The Courtyard of the Hotel Grammont
On Malicorne's arrival at Orleans, he was informed that the Comte de Guiche had just set out for Paris. Malicorne rested himself for a couple of hours, and then prepared to continue his journey. He reached Paris during the night, and alighted at a small hotel, where, in his previous journeys to the capital, he had been accustomed to put up, and at eight o'clock the next morning presented himself at the Hotel Grammont. Malicorne arrived just in time, for the Comte de Guiche was on the point of taking leave of Monsieur before setting out for Havre, where the principal members of the French nobility had gone to await Madame's arrival from England. Malicorne pronounced the name of Manicamp and was immediately admitted. He found the Comte de Guiche in the courtyard of the Hotel Grammont, inspecting his horses, which his trainers and equerries were passing in review before him. The count, in the presence of his tradespeople and of his servants, was engaged in praising or blaming, as the case seemed to deserve, the appointments, horses, and harness that were being submitted to him; when, in the midst of this important occupation, the name of Manicamp was announced.
"Manicamp!" he exclaimed, "let him enter by all means." And he advanced a few steps toward the door.
Malicorne slipped through the half-open door, and looking at the Comte de Guiche, who was surprised to see a face he did not recognize, instead of the one he expected, said: "Forgive me, monsieur le comte, but I believe a mistake has been made. M. Manicamp himself was announced to you, instead of which it is only an envoy from him."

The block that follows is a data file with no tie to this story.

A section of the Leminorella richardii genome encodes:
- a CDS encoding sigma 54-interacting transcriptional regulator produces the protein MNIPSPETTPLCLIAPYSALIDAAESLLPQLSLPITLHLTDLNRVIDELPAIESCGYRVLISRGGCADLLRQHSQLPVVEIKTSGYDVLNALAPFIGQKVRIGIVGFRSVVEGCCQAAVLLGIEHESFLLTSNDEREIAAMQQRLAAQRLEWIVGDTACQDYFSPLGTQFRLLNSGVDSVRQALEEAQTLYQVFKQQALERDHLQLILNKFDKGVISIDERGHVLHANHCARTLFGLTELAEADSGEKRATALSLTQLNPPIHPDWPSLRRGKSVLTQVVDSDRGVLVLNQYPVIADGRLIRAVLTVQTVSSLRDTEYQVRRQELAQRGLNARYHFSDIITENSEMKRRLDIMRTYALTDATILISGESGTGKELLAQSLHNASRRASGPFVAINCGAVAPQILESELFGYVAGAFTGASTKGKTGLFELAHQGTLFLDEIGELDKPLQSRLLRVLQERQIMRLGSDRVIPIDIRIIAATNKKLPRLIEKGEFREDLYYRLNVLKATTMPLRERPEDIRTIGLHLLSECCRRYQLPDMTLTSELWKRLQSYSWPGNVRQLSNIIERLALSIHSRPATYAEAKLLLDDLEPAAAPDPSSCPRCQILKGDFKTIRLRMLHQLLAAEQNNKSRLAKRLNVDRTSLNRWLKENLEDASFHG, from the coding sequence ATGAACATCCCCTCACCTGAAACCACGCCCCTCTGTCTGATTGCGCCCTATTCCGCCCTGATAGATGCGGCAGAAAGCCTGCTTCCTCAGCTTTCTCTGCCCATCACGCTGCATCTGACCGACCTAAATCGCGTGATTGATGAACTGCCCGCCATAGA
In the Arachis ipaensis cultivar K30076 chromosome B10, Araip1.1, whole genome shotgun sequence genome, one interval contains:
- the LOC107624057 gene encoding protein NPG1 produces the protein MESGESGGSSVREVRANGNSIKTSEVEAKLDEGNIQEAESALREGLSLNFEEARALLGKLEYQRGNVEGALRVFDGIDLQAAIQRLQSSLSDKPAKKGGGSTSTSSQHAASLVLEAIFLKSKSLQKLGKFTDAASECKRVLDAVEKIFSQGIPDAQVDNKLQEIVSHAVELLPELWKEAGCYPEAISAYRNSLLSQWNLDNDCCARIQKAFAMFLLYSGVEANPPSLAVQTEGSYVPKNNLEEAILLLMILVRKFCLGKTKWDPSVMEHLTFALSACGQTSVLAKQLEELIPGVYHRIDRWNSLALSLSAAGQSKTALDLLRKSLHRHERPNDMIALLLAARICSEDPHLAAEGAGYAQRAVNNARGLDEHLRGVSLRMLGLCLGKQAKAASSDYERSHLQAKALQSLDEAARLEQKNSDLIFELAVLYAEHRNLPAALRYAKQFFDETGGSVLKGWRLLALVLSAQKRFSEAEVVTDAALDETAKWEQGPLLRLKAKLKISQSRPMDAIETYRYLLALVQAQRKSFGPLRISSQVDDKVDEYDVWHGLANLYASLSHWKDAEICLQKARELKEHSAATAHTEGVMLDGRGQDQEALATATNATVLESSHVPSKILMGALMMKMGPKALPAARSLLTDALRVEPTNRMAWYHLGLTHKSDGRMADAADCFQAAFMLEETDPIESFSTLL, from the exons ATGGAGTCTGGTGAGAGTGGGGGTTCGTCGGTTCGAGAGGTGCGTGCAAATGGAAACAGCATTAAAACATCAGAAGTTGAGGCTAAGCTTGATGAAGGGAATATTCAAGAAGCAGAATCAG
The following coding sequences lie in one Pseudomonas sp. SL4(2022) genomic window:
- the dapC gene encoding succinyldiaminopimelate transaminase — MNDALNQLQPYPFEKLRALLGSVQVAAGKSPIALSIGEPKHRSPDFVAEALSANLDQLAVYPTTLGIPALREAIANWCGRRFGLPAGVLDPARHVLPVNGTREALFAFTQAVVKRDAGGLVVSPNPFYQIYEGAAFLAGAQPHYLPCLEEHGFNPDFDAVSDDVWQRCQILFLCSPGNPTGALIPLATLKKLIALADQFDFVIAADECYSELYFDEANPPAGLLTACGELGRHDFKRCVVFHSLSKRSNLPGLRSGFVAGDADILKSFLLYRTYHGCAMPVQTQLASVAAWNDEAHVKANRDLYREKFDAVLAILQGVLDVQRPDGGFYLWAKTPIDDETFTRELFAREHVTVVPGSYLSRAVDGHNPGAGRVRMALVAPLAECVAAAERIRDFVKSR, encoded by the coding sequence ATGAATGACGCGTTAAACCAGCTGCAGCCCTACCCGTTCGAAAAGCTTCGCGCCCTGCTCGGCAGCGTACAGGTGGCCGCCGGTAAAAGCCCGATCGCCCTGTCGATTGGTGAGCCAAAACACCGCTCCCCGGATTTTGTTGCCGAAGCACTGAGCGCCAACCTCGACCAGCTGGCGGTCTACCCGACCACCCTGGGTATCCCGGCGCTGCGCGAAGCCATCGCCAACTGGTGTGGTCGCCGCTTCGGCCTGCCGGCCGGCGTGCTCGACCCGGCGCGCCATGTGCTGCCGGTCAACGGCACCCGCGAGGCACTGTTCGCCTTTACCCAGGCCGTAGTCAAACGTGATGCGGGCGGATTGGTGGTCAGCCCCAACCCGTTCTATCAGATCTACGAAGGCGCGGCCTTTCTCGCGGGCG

"Ah!" exclaimed De Guiche, coldly, "and what do you bring me?"
"A letter, monsieur le comte." Malicorne handed him the first document, and narrowly watched the count's face, who, as he read it began to laugh.
"What!" he exclaimed, "another maid of honor? Are all the maids of honor in France, then, under his protection?"
Malicorne bowed. "Why does he not come himself?" he inquired.
"He is confined to his bed."
"The deuce! he has no money then, I suppose," said De Guiche, shrugging his shoulders. "What does he do with his money?"
Malicorne made a movement, to indicate that upon this subject he was as ignorant as the count himself. "Why does he not make use of his credit, then?" continued De Guiche.
"With regard to that, I think ---- "
"That Manicamp has credit with no one but yourself, monsieur le comte!"
"He will not be at Havre, then?" Whereupon Malicorne made another movement.
"But every one will be there."
"I trust, monsieur le comte, that he will not neglect so excellent an opportunity."
"He should be at Paris by this time."
"He will take the direct road perhaps to make up for lost time."
"Where is he now?"
"Monsieur," said De Guiche, "you seem to me a man of very good taste."
Malicorne was wearing some of Manicamp's old-new clothes. He bowed in return, saying, "You do me a very great honor, monsieur le comte."
"Whom have I the pleasure of addressing?"
"My name is Malicorne, monsieur."
"M. de Malicorne, what do you think of these pistol-holsters?"